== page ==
Lori Lightfoot

Chicago City Council Committees to Hold Hearing on Search Warrants After Police Raid Wrong Home

NBCUniversal Media, LLC

Two Chicago City Council committees are scheduled to hold a joint hearing on search warrants after a botched 2019 police raid on a woman's home resulted in the resignation of the city's top lawyer and several officers being placed on desk duty.

The joint hearing is subject matter only, with no votes scheduled, held by the Committee on Health and Human Relations and the Committee on Public Safety. The hearing is slated to begin at 11 a.m. via video conference.

Three members of City Council on Friday called a special meeting, also originally scheduled for Tuesday, to consider an order for the city's corporation counsel to "terminate any and all efforts" against Anjanette Young and her legal team as well as to "immediately negotiate, draft and do all things necessary to settle any legal action" with her.

That meeting request was rescinded Friday after the city filed a motion to withdraw sanctions against Young and after the aldermen said they had discussed with Mayor Lori Lightfoot's administration that "high priority be placed on immediately remedying this matter in a manner sufficient" to Young.

Young and her attorney say police wrongly raided her home on Feb. 19, 2019, as they served a search warrant at the incorrect address. Recently released video showed officers handcuffed Young while she stood naked for several minutes, despite her saying dozens of times they were in the wrong home.

Videos of the incident that Young obtained as part of her lawsuit against the city were released last week and obtained by NBC 5. Lightfoot's administration tried to prevent the footage from being aired on television in an emergency court filing, which a federal judge rejected.

Lightfoot apologized for the "colossal mess" she said followed the raid that the woman said left her traumatized and all of the Chicago police officers involved have been placed on desk duty amid an investigation into the incident.

The officers, under the direction of CPD Supt. David Brown, will remain off the streets until the investigation is complete, Lightfoot announced Monday.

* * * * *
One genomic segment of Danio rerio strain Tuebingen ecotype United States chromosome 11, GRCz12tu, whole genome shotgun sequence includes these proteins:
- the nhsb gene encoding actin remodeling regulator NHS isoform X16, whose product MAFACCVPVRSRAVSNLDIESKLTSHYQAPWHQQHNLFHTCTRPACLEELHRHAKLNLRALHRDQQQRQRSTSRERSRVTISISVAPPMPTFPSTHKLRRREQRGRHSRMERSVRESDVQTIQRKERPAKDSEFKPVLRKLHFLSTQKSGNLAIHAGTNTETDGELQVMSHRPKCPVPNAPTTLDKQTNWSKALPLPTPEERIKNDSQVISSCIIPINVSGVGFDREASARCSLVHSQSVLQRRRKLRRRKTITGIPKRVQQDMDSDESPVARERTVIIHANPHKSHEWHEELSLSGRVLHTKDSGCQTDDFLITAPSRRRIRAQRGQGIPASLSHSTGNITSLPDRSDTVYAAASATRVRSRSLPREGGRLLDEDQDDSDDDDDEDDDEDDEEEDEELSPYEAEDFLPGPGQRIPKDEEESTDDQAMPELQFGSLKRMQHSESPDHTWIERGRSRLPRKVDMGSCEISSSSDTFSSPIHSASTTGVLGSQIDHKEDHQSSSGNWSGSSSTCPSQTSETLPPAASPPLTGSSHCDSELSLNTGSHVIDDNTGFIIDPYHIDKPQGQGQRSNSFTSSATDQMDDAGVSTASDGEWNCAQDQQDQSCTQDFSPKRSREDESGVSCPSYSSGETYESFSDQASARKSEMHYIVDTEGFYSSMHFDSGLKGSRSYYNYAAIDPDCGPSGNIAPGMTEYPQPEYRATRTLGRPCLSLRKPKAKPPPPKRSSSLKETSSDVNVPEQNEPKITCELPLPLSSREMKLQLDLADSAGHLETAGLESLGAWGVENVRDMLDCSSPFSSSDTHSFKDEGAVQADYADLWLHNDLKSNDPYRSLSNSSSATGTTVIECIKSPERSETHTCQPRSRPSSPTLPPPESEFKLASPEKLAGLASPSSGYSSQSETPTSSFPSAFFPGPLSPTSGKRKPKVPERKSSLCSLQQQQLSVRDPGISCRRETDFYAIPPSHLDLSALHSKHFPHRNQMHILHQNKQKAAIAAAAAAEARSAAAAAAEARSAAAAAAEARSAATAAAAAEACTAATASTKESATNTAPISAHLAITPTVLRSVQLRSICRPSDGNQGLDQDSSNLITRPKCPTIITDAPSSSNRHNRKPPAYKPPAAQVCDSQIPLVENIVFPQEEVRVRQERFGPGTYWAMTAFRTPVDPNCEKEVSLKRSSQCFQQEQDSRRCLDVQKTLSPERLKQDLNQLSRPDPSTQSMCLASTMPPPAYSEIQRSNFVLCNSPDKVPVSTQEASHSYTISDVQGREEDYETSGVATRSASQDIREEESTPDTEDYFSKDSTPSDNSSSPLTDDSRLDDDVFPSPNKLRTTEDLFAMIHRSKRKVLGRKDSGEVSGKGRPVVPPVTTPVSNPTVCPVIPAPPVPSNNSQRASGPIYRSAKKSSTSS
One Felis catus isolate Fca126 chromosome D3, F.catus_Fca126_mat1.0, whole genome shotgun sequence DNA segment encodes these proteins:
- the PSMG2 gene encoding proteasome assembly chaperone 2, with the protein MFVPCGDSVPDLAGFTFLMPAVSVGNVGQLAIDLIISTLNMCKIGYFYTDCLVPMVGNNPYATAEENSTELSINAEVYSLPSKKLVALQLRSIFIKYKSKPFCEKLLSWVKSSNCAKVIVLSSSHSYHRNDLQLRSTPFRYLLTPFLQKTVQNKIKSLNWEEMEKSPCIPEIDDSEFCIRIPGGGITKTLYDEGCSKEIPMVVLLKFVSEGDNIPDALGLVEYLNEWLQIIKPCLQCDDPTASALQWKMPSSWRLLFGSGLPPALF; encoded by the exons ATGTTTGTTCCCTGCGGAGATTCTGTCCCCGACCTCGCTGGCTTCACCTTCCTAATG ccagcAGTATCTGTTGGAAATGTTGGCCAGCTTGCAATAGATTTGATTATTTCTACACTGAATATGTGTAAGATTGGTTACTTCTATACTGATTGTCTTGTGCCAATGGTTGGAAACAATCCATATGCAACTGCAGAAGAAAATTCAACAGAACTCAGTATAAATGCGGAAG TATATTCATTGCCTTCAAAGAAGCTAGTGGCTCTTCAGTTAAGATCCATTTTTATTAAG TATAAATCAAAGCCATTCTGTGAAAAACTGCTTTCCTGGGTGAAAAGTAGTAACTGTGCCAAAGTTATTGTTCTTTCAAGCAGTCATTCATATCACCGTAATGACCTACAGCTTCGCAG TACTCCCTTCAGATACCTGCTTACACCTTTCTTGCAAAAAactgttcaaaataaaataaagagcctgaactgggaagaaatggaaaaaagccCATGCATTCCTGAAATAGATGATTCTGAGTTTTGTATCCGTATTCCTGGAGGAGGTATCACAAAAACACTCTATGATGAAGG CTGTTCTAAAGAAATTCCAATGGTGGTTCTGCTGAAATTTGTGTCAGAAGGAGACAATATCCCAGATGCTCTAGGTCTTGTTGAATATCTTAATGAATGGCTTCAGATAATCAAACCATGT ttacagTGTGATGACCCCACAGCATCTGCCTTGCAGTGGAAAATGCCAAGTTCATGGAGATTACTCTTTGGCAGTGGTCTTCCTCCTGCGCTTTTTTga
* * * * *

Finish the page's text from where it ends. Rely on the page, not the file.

"I firmly believe in justice delayed is justice denied," Lightfoot said in an address from City Hall.

That announcement came after the city's top lawyer, Mark Flessner, resigned his post as corporation counsel for Chicago over the weekend after criticism as the city tried to keep the footage of the raid from airing on television.

Anjanette Young said she is still dealing with the aftermath two years after Chicago police officers stormed into her home while serving a search warrant and handcuffed her naked for several minutes, despite her repeated cries that they were in the wrong home. NBC 5's Christian Farr reports.

Lightfoot told NBC 5’s Mary Ann Ahern that she “sought and received” Flessner’s resignation, and met with the attorney at his home in Ukrainian Village.

She also announced Monday that Celia Meza, her counsel and senior ethics advisor, has been appointed to fill the role as acting corporation counsel.

Young said she is still dealing with the aftermath from the incident nearly two years later.

"This is so terrifying for me that two years later, I'm still dealing with it," Young said. "That the city has spent the last two years and, for lack of better words, is telling me that they did nothing wrong."

In the video, police officers can be heard knocking before shouting "police search warrant."

Young can be heard crying and screaming, “You've got the wrong house, you've got the wrong house.”

According to her attorney, Young repeated that phrase 43 times during the raid.

An officer ultimately threw a blanket over her shoulders at one point, but because she was handcuffed the blanket slipped off her shoulders, leaving her exposed again.

The scene was captured by body cameras officers on the scene were wearing.

"I pride myself in being a law-abiding citizen. I've always lived my life being truthful to what is right and wrong," Young said. "Working as a social worker, I've spent over 20 years working with families who deal with trauma, helping families through hard situations. And it's been very surreal and overwhelming to live this experience."

A spokesman for the Civilian Office of Police Accountability, tasked with investigating police misconduct, said Young had not filed a complaint with COPA but that the agency initiated an investigation in November 2019 after it was notified that a lawsuit had been filed.

"COPA's investigation into this matter remains under active investigation and our commitment to a full and thorough investigation has not wavered," the statement reads, noting that the agency's findings and recommendations would be forwarded to CPD once the investigation is complete.

Contact Us